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Grass-Fed, Free-Range, Organic Bull...

11 March 2014, 17:30

My, my, my… is it just me or are we seeing even more nutritional bullshit dressed up as science flooding the trusted health journalism portals?

I’ve tried to ignore the preposterous self-appointed nutritional experts who give health “advice” to what they must honestly believe is an audience of toddlers; but I simply can’t sit here and watch modern day snake-oil salesman purport to be health professionals without getting riled up.  

So what is it that’s getting me all wound up this time?

SALT.   On the 10th to 16th  March the Heart and Stroke Foundation (HSF) are running Salt Awareness Week.  Why?  Because according to Dr Mungal-Singh of the HSF, “many South Africans know that too much salt is not good for them but they don’t know that it is actually killing them!”   Really?   Apparently the “link between salt and high blood pressure is well-documented”; which means the HSF and the good doctor must be basing their assertions on fact.  On real evidence; perhaps on the results of real clinical trials.  Ok… we’ll get back to the actual evidence shortly.

This is important for two reasons.  1. Lives are at stake.  2.  Public Health Resources are Scarce.

Firstly, a recent article entitled “Too Much Salt Can Kill You” recently stated that “By lowering salt intake in South Africa an estimated 4300 non-fatal strokes can be prevented, which amounts to a total annual saving of R300 million.”   What self-respecting journalist would write such a declarative statement like that on a public platform, one that directly speaks to the public about their personal health choices without referencing the source?   In any event, if this is true (and I’ll show you why it’s not) then spending just 10% of that (R30 million) on a public health campaign to reduce salt intake would seem like a good way to spend tax payers’ money!   This is exactly what the HSF are planning on doing with Salt Awareness Week!   Hooray!   In fact the HSF was recently mandated to conduct a public awareness and education campaign by the Department of Health….ah politics & money now enter the fray!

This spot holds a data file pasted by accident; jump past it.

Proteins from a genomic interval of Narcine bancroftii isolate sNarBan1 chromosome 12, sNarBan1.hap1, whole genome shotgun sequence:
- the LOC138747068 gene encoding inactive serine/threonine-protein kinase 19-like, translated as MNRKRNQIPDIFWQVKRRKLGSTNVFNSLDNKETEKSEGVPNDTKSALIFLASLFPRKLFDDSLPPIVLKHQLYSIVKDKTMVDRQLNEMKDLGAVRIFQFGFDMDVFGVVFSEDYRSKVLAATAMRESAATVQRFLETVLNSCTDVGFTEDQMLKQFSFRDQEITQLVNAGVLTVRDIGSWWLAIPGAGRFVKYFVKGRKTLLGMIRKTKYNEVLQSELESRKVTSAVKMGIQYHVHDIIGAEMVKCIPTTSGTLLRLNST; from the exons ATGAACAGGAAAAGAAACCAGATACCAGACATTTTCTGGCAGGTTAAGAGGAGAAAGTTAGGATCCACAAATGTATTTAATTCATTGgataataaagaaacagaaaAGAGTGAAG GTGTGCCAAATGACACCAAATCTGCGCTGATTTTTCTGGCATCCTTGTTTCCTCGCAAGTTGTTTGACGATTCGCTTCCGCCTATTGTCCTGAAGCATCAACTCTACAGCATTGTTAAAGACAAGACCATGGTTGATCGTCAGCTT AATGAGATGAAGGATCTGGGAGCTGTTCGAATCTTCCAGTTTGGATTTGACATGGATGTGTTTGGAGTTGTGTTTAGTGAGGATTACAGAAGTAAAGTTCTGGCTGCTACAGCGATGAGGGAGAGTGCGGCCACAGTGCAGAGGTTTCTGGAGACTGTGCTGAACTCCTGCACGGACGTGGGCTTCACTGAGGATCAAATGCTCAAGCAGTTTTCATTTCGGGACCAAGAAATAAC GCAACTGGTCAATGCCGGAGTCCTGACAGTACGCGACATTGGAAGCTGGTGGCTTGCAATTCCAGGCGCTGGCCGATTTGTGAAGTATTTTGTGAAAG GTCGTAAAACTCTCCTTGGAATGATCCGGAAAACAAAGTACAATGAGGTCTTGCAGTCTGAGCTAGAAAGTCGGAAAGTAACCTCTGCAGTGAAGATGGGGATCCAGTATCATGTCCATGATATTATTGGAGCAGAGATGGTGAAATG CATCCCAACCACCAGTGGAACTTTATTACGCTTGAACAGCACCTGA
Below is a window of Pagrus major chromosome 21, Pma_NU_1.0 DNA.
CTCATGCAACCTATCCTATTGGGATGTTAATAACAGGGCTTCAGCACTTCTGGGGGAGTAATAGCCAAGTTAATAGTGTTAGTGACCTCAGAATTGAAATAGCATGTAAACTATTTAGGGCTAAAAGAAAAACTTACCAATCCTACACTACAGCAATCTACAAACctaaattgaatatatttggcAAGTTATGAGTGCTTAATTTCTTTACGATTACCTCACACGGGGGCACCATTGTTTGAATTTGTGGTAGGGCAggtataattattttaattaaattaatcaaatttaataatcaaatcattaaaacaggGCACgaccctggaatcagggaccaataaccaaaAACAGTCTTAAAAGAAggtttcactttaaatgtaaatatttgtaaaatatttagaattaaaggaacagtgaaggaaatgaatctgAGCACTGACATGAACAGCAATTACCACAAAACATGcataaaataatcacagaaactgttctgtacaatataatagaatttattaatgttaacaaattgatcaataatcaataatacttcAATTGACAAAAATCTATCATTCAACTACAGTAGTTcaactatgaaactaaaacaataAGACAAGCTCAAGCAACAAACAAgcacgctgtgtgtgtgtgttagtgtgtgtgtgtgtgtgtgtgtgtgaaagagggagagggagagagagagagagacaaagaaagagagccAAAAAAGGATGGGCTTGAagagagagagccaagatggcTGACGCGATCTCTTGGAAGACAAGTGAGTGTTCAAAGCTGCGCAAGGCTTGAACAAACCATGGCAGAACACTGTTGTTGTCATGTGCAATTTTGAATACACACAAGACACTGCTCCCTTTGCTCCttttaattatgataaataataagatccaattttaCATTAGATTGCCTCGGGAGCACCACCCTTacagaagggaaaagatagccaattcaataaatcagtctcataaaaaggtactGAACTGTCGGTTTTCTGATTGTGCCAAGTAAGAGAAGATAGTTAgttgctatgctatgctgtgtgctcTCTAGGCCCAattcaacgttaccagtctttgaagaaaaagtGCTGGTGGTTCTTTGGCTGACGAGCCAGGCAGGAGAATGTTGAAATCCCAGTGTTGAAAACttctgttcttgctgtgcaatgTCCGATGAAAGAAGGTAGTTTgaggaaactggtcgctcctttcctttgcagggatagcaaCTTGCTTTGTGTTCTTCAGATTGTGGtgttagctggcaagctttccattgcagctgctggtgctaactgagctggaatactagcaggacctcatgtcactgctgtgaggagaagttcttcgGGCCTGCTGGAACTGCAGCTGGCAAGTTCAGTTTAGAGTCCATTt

As an aside, 300m divided by 4300 works out to about R70,000 per non-fatal stroke – don’t know about you but I think a stroke probably costs society much more than that, I could be wrong; I digress. 

Secondly,  apparently South Africa’s Health Minister recently signed legislation enforcing the reduction of salt levels in certain foodstuffs; making South Africa the first to legislate salt levels in processed foods.   Now the salt debate is no longer - it is now going to be enforced legislatively.   A politician has decided that we all need to eat less salt.  Granted, said politician is a medical doctor, so he too must have looked at the evidence before he decided that our salt consumption was too high.

There’s only one problem…..  it’s all Grass-Fed, Free-Range, Organic Bullsh..t

Science in 2014 is much more precise than the science of just 10 years ago.   Today’s studies are far more conclusive about cause and effect in human nutrition; in fact they are far more conclusive in disproving purported cause and effect.   Nearly all of the absolute nonsense that forms the Nutritional Establishment’s Dogma is based on what is called Observed Correlational Studies.  This means, that if Japanese people eat lots of salt and Japanese people have high blood pressure, then ipso facto, salt causes high blood pressure.   Let’s ignore the million other confounding variables that may cause high pressure such as genetics, stress, environmental factors, social conformity, your neighbour’s nymphomaniac wife…….  It’s classic Ancel Keys-style correlation equals nutritional fact bullshit….  and it forms the basis of an entire industry so out of touch with reality they genuinely believe their own Grass-Fed, Free-Range, Organic Bullsh…

Why does it matter?   The HSF and the Department of Health are telling us to eat less salt?  What could be so bad about that?  Even if we save just one life, it will be worth it!